Four Types of Exercise You Need To Know

Posted by Luisa de Luca on

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We all know it – exercise is important. Finding a routine that works (as in, it’s something you enjoy, can stick with, and helps you accomplish your fitness and weight loss goals) can be a challenge. It’s a trial and error journey of giving new exercise methods a try until you land on the combination that fits your lifestyle and goals. This list is designed to help you understand the different types of exercise and give you ideas of new ways to incorporate each into your fitness routine.

There are four basic types of exercise: Endurance, strength, flexibility, and balance. We tend to get caught up in one or two of these categories while neglecting the others. Each offers unique benefits to your health, and it’s a good goal to find exercises from each to work into your workout regimen.

Endurance

Also known as aerobic, these activities are designed to expand your lung capacity and strengthen your heart. Ultimately, these exercises increase your overall endurance for physical activity. These are the exercises that get your body burning fat, resulting in weight loss. The endorphins released are responsible for helping regulate your mood and giving you more energy throughout the day.

Benefits: Weight loss, increased physical stamina, better mood and energy levels

Goal: 30 minutes of sustained activity 3-4 days a week

Examples: Walking, jogging, running, yard work, bicycling, skiing, dancing, swimming

 

barbell dumbell

 

Strength

These are the exercises responsible for really building your muscles. Also called resistance training or strength training, building your muscles is one of the best ways to keep weight off once you lose it by building and marinating more calorie-burning muscle. It’s also a well-known fact that strength training keeps your bones stronger. Additionally, strength training is how you tone muscles for a body you can be proud to show off.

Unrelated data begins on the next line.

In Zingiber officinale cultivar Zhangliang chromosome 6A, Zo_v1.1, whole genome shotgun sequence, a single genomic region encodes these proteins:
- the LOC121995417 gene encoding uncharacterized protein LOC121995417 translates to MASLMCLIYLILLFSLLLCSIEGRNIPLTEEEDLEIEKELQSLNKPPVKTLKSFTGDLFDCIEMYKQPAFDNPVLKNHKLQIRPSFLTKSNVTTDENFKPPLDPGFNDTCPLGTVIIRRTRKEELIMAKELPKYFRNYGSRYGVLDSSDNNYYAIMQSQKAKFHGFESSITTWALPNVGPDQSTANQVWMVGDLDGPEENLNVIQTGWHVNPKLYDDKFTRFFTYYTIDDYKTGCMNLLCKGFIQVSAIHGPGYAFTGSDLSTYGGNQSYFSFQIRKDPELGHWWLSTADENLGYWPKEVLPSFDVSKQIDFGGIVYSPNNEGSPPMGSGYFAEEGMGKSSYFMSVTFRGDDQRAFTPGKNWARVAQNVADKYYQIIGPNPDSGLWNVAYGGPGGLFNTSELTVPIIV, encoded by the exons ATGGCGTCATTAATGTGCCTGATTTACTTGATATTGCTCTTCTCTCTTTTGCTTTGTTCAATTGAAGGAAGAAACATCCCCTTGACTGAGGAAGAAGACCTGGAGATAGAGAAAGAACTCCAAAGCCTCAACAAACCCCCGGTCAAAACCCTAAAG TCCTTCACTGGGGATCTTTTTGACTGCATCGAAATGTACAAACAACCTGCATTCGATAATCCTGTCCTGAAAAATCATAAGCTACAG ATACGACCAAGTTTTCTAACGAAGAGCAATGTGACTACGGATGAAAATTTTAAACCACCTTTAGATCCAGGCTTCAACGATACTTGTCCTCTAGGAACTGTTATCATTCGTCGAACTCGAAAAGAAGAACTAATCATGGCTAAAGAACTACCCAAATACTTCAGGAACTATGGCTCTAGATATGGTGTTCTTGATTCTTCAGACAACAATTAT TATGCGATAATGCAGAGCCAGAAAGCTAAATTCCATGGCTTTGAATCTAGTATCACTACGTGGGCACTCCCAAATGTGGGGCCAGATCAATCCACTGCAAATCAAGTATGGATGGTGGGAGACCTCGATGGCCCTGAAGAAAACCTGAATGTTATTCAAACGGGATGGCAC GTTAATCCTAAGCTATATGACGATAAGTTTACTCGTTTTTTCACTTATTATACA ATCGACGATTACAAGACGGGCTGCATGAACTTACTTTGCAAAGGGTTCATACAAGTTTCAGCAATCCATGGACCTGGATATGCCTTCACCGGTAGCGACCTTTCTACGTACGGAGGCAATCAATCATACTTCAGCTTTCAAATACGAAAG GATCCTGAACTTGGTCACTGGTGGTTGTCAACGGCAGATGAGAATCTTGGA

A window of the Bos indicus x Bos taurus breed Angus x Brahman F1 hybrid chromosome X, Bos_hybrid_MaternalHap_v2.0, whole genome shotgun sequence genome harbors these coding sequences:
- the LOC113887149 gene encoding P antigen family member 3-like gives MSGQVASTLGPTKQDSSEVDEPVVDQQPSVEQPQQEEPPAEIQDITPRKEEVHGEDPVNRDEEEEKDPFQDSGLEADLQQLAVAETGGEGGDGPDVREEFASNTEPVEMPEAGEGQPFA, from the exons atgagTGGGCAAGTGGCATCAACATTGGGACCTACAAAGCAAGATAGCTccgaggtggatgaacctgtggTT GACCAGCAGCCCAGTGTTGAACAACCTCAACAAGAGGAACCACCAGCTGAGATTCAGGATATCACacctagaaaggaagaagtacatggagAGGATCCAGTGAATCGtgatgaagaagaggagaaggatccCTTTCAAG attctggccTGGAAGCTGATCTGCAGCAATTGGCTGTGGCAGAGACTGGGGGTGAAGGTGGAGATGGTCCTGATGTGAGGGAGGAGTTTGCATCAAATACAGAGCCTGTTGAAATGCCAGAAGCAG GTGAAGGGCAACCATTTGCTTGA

Benefits: Burn more calories, protect bone health, toned body

Goal: 2-3 days a week of focused strength training

Examples: Weight lifting (free weights and machines), resistance bands, using your own weight (as in the case of push ups)

 

Flexibility

Strength is important, but adding flexibility exercises will allow you to use your full range of motion and will also protect your muscles and joints from injury. Aside from making exercise easier – and safer – this translates to going about your daily life easier and with less “aches and pains.”

Benefits: Less risk of injury, more mobility, better posture

Goal: 5-10 minutes before and after intense strength or endurance exercise

Examples: Static stretches, dynamic stretches, yoga, tai chi

 

women doing pilates

 

Balance

This might seem unnecessary, but it’s actually very important. Because so many people work in office jobs, most have very poor balance which leads to poor posture and affects your ability to safely and effectively perform exercises. Working on your balance improves your ability to use the correct muscles for an exercise (instead of “cheating”) by improving your neuromuscular coordination.

Benefits: Better balance, improved joint stability, decreased risk of injury, increased coordination

Goal: 1-2 times per week

Examples: Pilates, yoga, standing on one leg, toe-to-toe walk

 

Using this guide, mix and match from each category to get more out of the time you invest in exercising. As we said before, you’ll get the best results by incorporating a good mixture of endurance, strength, flexibility, and balance exercises.


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